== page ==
#SaferInternetDay – Never have electronic devices been so prevalent in everyday life. We are all to some degree glued to our smart phones and laptops, and the last two years have been a catalyst for digital transformation at an unprecedented pace, with lockdowns and social restrictions forcing us online.
However, not everybody has access to the internet in the UK, and yet it is increasingly a necessity with many people working virtually at home or using the internet to keep in touch with friends and family. Data from the Office for National Statistics highlights how 5.3 million adults in the UK, or 10% of the adult UK population, are non-internet users and do not have a connection to the internet. We need to implement tangible changes to tackle this evident digital exclusion.
The issue of digital exclusion is not just about needing a device, it is also about being able to afford to use that device in terms of data and internet connection and about the skills, motivation and support around the individual. We can’t solely rely on a charity or school providing someone with a device and leaving them to it. There needs to be long term continued support to complement the issue of access alone.
People’s digital lives often mirror the inequalities of society; there’s a significant divide between people who can afford and benefit from digital technology and reliable internet access, and those who cannot. Many disadvantaged young people will know what it’s like to live with the reality of having either limited or no digital resources, restricting access to their educational needs, job opportunities, social life and even gaming with their friends.
During the pandemic only 1 in 5 young people on free school meals reported having access to adequate devices and connectivity to access education from home. There are consequences for them, potentially long-term ones in terms of their social, emotional and financial well-being which is why the importance of finding and implementing longer-term solutions to tackle our digital poverty is so urgent.
There is no ‘Silver Bullet’
Over the last two years, we’ve implemented schemes that provide young people with devices, including DevicesDotNow and the Reboot platform, but connectivity has been far trickier to provide an answer to. There is no ‘silver bullet’ for this, which is why a plethora of options have been trialled, from vouchers via schools to social tariffs.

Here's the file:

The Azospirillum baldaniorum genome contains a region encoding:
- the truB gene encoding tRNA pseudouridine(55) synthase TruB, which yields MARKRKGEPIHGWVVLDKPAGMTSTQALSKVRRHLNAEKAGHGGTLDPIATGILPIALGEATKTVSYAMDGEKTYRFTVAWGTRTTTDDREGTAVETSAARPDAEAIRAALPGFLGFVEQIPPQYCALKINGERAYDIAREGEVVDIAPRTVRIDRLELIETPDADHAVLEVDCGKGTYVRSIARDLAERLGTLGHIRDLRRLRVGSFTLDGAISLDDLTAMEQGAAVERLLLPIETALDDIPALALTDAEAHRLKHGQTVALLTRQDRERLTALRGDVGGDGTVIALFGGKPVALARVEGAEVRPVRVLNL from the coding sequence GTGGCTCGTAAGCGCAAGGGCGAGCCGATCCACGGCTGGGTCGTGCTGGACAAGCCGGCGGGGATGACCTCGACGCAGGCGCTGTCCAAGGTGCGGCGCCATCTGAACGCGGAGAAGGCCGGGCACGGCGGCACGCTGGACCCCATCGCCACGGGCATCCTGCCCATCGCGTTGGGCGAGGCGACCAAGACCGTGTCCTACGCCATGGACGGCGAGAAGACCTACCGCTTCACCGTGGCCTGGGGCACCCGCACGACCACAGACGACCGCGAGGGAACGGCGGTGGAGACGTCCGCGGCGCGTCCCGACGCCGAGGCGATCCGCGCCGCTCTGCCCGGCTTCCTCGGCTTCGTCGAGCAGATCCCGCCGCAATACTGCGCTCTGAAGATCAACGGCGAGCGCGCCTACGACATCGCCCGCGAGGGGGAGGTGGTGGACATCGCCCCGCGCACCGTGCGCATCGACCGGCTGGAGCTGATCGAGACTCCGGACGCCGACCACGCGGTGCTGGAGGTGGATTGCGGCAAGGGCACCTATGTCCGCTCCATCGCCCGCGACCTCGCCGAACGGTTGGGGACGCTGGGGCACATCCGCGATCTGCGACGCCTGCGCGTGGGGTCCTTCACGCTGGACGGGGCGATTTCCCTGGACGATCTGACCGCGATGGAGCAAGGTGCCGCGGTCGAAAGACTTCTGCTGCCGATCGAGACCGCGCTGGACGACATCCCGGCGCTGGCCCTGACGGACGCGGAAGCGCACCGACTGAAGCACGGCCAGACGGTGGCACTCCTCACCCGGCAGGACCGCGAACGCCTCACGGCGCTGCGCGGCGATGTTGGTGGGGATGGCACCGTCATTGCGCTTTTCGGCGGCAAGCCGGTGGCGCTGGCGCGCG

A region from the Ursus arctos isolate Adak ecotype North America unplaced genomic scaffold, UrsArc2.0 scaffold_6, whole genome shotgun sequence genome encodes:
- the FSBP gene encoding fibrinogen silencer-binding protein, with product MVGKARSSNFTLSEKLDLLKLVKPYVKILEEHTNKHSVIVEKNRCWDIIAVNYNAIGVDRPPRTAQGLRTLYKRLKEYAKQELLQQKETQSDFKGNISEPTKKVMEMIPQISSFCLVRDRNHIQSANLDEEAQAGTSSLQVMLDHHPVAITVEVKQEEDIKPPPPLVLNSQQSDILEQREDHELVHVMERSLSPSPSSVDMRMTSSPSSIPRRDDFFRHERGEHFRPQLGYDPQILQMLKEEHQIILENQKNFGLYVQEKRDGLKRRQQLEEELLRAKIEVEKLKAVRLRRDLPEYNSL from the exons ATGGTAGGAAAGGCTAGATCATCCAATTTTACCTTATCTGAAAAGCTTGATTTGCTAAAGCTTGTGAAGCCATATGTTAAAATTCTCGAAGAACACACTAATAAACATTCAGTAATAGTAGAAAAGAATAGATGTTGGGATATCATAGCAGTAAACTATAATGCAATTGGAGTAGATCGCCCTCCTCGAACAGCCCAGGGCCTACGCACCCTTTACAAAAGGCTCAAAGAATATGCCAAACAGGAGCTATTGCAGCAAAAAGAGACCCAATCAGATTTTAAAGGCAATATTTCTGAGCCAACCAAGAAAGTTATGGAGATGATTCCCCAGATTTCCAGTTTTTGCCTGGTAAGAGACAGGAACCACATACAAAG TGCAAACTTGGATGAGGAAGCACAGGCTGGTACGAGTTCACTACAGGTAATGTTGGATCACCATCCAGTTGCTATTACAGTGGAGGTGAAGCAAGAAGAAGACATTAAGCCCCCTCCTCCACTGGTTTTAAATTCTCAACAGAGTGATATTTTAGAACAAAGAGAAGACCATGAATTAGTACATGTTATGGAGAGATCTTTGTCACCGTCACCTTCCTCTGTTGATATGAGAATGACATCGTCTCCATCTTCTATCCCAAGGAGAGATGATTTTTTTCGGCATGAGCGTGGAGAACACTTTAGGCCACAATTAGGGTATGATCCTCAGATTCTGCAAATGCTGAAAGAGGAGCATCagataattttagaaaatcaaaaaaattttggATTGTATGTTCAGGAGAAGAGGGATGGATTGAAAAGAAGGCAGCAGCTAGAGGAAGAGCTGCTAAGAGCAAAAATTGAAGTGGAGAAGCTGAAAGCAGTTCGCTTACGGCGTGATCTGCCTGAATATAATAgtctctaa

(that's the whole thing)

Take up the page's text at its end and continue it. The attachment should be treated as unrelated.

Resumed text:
In an attempt to address this, we are working with the Good Things Foundation launching the Data Poverty Lab to provide the space to collaborate, innovate, pilot and truly address the one digital inclusion issue that has eluded us most: data. More can, and must, be done to focus on delivering future proof solutions for those stuck on the wrong side of the divide. Universally appropriate solutions to the data challenge either evade us or are in their infancy.
Insights are key to good decision making
Insights will be key to guiding decision making as it provides evidence for policymakers and charities to act and helps identify who needs help and what’s required to support people.
Urging collaboration with leaders across a number of sectors such as government, tech, charity and business, to take a holistic approach to this can help – provided they put those on the wrong side of the digital divide first in their thinking.
Digital Youth Index
To help provide insights that will prove useful to addressing the challenges, at Nominet, we have recently launched our Digital Youth Index – a free-to-use national, annual benchmarking and barometer report identifying and monitoring the key drivers, issues and opportunities in young people’s relationship with digital technology across the UK. Key findings it highlights are how 2.1 million young people are at risk of becoming digital castaways and that a third of young people (32%) do not even have access to home broadband.
As part of our research, we also spoke to parents of children who lacked the resources to properly access the internet. One parent explained their son has fallen significantly behind in school due to poor internet connection, and now has to resit some of his GCSEs.
Helping inform policymakers
No child’s education should suffer because they’re unable to connect to the internet. The hope is that our Digital Youth Index evolves to help inform policymakers and those working with young people exactly how it feels to be a young person living in the digital age, using key statistics and personal experiences to explore the driving forces of digital exclusion. This should enable us to pinpoint issues and create bespoke solutions to improve the lives of young people in the digital sphere.
With data sets that provide the chance to deep dive the issues, the Digital Youth Index could be the key to affording change makers the opportunity of pausing, evaluating, and then steering the necessary activity that will truly tackle our digital poverty in the UK in the most tangible way.